A traditionalist's pen and paper campaign.
Review written by
March 19th, 2013
Countless RPGs take inspiration from classic pen and paper role-playing games, but Level 5's Crimson Shroud truly pays homage to classic dungeon mastering in almost every aspect. The game developed by Yatsumi Matsuno combines the hallmarks of a turn based JRPG with the aesthetics of a table top experience. This combination makes for an appealing but limited game that is a solid addition to the Nintendo 3DS eShop, but may not be for everyone.
The main draw to Crimson Shroud is its presentation. The entire game is played out with a narrator acting as a dungeon master in the sense that chunks of text will be describing the overall tone and all of the storytelling in the second person. Players are given some branching choices to make but there doesn't seem to be much difference in what happens based on your decisions.
You control a team of 'Chasers' who are the usual bounty hunter/outlaws you would expect in this kind of genre game. You've got the main attacker, Giauque, his faithful guide and ranger Lippi and a magical outcast girl Frea. It's fun to see their personalities clash as you explore dungeons in the form of a top down map that you'd expect to see drawn out on graph paper.
Instead of having direct control of Giauque or any of the Chasers, they all display as miniature statues or tokens that just appear on the play field. All of the characters and monsters show up in this way and it blends well with the whole presentation of the game. There are many times throughout the game where you will have to 'roll' virtual dice in order to gain initiative or modify your attacks. This is all done on the Nintendo 3DS' touch screen but one can't help but wonder how legitimate this system is. The dice mechanic is most likely there for table top enthusiasts who aren't die hard probability majors. You kind of have to enjoy it for what it is.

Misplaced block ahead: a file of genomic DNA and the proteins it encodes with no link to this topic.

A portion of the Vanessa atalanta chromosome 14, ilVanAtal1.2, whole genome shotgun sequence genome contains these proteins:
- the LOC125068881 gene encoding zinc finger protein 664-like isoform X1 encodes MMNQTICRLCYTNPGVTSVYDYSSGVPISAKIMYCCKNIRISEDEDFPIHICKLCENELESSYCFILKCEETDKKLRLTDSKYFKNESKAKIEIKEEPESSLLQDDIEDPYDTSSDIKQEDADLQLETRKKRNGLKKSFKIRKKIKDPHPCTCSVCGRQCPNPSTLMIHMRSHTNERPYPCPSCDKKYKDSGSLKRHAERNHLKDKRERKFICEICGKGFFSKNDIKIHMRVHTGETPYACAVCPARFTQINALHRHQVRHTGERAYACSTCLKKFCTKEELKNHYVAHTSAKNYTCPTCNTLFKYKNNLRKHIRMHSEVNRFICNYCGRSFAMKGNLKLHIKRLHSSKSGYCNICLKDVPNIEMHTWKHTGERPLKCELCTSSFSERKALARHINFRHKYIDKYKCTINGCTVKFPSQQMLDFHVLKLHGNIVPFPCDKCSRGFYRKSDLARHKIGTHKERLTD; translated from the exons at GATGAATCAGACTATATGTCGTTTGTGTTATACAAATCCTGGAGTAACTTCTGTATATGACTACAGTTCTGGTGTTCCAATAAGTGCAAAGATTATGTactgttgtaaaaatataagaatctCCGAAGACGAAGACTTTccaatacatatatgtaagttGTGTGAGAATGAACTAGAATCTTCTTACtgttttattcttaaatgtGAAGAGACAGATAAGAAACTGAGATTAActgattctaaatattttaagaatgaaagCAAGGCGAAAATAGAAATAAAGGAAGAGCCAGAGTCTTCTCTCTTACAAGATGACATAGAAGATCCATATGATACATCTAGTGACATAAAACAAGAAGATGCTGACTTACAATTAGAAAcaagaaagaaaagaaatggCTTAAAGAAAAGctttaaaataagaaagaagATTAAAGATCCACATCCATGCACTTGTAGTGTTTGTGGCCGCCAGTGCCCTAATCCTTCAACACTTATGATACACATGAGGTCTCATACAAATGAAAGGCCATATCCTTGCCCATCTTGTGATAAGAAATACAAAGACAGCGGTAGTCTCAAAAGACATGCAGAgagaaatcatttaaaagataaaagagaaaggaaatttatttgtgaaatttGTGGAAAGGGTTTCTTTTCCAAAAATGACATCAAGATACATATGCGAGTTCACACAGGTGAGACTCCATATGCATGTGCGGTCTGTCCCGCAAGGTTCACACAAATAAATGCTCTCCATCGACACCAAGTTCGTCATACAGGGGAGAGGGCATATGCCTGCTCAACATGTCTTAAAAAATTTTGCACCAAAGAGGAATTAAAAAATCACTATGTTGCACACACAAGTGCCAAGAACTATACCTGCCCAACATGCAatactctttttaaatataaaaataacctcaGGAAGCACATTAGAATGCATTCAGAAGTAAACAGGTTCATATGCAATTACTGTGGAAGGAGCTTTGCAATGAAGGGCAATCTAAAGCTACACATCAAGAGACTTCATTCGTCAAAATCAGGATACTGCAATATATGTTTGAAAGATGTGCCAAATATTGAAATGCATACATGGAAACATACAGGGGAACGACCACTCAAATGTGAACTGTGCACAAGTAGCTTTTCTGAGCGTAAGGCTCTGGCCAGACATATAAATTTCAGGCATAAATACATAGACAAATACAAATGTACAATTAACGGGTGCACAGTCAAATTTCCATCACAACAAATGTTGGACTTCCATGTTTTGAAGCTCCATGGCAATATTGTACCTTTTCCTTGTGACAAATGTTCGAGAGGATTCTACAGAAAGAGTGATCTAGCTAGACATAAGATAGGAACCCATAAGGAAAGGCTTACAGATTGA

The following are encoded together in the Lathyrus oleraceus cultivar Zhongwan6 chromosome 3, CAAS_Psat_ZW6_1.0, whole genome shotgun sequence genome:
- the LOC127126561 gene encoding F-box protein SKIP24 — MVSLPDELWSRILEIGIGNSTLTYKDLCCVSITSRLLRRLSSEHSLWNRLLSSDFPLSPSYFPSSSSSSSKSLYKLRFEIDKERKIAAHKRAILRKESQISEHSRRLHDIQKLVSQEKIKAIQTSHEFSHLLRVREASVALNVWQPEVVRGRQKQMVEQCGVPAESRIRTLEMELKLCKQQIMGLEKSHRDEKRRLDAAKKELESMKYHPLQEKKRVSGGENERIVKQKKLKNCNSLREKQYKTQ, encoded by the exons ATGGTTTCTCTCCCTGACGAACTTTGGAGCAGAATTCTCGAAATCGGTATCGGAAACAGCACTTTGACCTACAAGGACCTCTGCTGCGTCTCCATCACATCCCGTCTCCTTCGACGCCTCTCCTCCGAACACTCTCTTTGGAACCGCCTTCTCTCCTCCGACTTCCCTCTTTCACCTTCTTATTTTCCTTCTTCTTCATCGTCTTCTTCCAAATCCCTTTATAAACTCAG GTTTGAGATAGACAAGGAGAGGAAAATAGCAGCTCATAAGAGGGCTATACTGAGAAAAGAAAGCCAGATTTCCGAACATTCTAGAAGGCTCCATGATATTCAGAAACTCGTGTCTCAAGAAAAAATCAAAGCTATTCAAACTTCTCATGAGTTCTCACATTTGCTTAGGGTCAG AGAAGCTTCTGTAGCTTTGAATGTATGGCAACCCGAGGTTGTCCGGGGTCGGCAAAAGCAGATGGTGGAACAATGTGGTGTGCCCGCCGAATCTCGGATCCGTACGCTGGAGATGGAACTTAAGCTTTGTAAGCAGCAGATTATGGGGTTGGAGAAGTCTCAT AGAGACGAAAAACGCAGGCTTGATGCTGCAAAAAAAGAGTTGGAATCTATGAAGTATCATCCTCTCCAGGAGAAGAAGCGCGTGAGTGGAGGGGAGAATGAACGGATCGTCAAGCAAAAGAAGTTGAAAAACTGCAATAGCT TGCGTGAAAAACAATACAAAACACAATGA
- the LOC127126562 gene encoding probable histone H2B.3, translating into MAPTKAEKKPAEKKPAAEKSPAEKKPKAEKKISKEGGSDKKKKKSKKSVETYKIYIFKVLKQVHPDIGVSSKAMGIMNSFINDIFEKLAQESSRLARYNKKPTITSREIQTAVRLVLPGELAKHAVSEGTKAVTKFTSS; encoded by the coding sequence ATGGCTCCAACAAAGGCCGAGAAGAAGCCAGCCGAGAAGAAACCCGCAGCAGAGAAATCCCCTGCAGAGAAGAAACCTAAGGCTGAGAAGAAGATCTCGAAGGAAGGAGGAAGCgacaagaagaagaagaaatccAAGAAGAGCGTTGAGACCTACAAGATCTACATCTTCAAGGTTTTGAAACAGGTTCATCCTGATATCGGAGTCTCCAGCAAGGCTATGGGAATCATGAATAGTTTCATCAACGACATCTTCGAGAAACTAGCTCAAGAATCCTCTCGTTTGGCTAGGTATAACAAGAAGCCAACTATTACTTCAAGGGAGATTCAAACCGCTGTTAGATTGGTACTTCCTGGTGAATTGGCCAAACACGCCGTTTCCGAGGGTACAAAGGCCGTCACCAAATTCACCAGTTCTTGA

Sadly, but not surprisingly, Crimson Shroud is a single player game. If this were any other JRPG that would be the standard affair but the disappointing bit comes with the whole Dungeons and Dragons look. If the whole point of the game is to replicate the very social game night ritual many table top groups enjoy, why not make it so that you could play Crimson Shroud with a friend? The final product is in a sense very lonely.
The gameplay is all done through menus, with no literal running around 'as' any character and this gives the game a somewhat tactical feel, but it is easy to get the feeling that graphically speaking Crimson Shroud must have been very cost effective to produce. You won't find a typical 40 hour quest here but there is a New Game + option that does add somewhat to the replay value of the game.
Combat is fairly solid and tries to mix it up often from the standard JRPG frame, there aren't any character levels and all stat growth and some spells are fixed to armor and weapons that you pick up after every battle. While fighting it is possible to perform both supportive and active moves such as using a skill and attacking, or buffing your MP then casting magic. It is different enough that it is worth exploring.
Crimson Shroud is a strange one. It only appeals to a very specific audience and even they may not be completely satisfied with the limited experience and presentation offered by the game. Is it worth playing? Yes. Is it for everyone? No. Basically you've got to roll the dice and see for yourself if Crimson Shroud's spell is effective on you.
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Joe Larrey said:
Thanks Zach! I too hope this paves the way for a Duck Hunt revival! ... Why the Inclusion of The Duck Hunt Dog in Super Smash Bros. Was Brilliant
amiibo won't last for a year anyway. its such a stupid idea. figures that don't actually do anything. way to copy off ... Nintendo Confirms Select Amiibo Have Been Discontinued
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